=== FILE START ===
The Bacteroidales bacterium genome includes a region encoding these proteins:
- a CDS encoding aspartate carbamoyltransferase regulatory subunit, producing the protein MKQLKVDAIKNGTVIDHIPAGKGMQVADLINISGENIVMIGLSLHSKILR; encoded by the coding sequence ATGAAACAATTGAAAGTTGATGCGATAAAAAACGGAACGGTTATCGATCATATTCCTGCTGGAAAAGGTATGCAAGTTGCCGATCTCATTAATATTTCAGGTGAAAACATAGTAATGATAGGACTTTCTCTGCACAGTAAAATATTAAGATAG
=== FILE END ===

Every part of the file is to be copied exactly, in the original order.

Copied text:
The Bacteroidales bacterium genome includes a region encoding these proteins:
- a CDS encoding aspartate carbamoyltransferase regulatory subunit, producing the protein MKQLKVDAIKNGTVIDHIPAGKGMQVADLINISGENIVMIGLSLHSKILR; encoded by the coding sequence ATGAAACAATTGAAAGTTGATGCGATAAAAAACGGAACGGTTATCGATCATATTCCTGCTGGAAAAGGTATGCAAGTTGCCGATCTCATTAATATTTCAGGTGAAAACATAGTAATGATAGGACTTTCTCTGCACAGTAAAATATTAAGATAG